مطالعه فرایند یادگیری سازمانی در شرکت های نرم افزاری در هند
|کد مقاله||سال انتشار||مقاله انگلیسی||ترجمه فارسی||تعداد کلمات|
|3907||2003||9 صفحه PDF||سفارش دهید||محاسبه نشده|
Publisher : Elsevier - Science Direct (الزویر - ساینس دایرکت)
Journal : Technovation, Volume 23, Issue 2, February 2003, Pages 121–129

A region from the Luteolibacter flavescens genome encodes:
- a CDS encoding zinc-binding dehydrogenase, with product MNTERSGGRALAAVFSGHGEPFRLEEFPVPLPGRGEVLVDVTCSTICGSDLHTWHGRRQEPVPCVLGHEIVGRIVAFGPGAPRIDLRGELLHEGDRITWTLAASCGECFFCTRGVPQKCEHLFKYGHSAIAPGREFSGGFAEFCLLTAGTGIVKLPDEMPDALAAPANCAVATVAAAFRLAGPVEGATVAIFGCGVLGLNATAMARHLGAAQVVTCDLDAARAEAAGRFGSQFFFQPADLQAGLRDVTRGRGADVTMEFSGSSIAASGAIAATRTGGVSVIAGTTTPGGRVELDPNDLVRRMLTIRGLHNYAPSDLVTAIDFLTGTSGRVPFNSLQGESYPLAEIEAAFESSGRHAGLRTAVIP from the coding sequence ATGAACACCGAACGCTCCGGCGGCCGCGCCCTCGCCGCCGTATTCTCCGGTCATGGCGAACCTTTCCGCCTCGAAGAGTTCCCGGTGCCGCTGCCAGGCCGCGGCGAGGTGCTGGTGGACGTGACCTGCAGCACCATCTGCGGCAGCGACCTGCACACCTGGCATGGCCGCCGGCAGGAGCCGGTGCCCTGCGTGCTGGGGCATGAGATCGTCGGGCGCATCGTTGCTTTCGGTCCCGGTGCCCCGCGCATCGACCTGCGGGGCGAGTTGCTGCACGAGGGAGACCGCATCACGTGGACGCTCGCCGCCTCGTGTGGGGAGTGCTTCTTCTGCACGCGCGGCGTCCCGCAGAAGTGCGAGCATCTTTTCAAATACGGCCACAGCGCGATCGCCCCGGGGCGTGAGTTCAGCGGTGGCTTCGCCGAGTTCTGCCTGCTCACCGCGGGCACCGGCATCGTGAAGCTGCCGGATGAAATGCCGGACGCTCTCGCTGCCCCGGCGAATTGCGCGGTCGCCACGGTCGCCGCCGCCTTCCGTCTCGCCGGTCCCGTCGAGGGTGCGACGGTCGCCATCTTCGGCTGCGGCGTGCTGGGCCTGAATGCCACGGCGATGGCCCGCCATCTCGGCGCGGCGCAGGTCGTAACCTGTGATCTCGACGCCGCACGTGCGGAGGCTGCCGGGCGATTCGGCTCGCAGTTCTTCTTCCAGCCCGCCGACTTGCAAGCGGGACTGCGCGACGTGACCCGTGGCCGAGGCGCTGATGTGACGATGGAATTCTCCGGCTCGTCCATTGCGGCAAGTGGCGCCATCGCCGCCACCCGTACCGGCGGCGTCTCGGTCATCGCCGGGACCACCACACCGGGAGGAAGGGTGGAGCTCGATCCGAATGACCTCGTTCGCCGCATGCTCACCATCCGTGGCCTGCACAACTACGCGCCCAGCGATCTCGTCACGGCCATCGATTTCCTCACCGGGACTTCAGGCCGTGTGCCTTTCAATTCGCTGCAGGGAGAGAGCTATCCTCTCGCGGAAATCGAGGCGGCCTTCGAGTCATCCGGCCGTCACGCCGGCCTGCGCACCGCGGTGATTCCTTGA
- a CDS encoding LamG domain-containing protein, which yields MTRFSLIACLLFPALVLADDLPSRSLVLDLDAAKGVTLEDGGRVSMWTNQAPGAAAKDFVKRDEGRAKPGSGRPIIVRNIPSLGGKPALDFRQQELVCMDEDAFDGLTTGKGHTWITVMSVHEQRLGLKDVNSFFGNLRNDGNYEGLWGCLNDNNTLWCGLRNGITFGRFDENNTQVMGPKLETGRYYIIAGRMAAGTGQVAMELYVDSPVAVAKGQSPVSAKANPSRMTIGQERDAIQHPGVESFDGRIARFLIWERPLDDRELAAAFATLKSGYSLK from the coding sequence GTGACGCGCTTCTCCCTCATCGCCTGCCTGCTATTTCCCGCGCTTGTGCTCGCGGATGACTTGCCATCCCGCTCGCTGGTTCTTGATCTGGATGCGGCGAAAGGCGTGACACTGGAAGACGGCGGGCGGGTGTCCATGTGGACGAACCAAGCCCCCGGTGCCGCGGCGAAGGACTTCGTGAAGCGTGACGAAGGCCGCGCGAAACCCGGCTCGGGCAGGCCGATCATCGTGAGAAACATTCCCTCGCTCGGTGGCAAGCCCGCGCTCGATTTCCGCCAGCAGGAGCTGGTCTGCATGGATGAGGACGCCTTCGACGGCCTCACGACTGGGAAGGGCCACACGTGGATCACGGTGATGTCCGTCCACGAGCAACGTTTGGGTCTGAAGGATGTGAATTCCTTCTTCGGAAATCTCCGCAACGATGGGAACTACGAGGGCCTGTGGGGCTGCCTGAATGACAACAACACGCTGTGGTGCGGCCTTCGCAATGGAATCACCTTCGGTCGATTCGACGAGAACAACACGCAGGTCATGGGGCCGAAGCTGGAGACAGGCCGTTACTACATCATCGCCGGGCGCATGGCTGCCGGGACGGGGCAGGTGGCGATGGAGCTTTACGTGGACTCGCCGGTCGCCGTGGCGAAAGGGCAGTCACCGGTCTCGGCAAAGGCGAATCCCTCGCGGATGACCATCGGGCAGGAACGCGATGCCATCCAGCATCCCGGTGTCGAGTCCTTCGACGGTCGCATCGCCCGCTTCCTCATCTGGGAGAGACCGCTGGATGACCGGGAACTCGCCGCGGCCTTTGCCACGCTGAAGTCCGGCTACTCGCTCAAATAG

This paper is based on the understanding that information technology is a knowledge intensive sector. In the globally competitive environment, firms are required to build firm specific competence. That could be achieved through ‘organisational learning’. This paper is an attempt to analyse the factors which are responsible for creating an environment for organisational learning in a firm. It is assumed that individuals are the basic units of learning and the knowledge gained by them gets institutionalised through a route of group processes. The individual/group learning is influenced by the policies and strategies of the firm as they get routinised and thus create a particular environment. Factor analysis with varimax rotation of the responses of employees from seven software firms on policies and strategies and on the group processes (teaming up) have been undertaken. The analysis identifies five factors to be responsible for making an environment for organisational learning. These are — organisational health, opportunities to learn, flexibility/risk taking, innovativeness and interaction. These factors and variables explained 63% of the variation in organisational learning. For the group processes, means the process of integration of individual knowledge, variables like challenge, variety at work, team activity and empowerment are found to play a significant role and they cover 66.8% variation. The empirical study revealed that the age of software firms is very small and the same is true of the work experience of young employees in those firms. Some level of satisfaction amongst employees is there towards the learning environment. However, ‘variety in the work’ and ‘empowerment’ issues in the group processes have been rated low by them. It can be interpreted that Indian software firms need to take more challenging tasks with better learning environments to build further competence in the sector.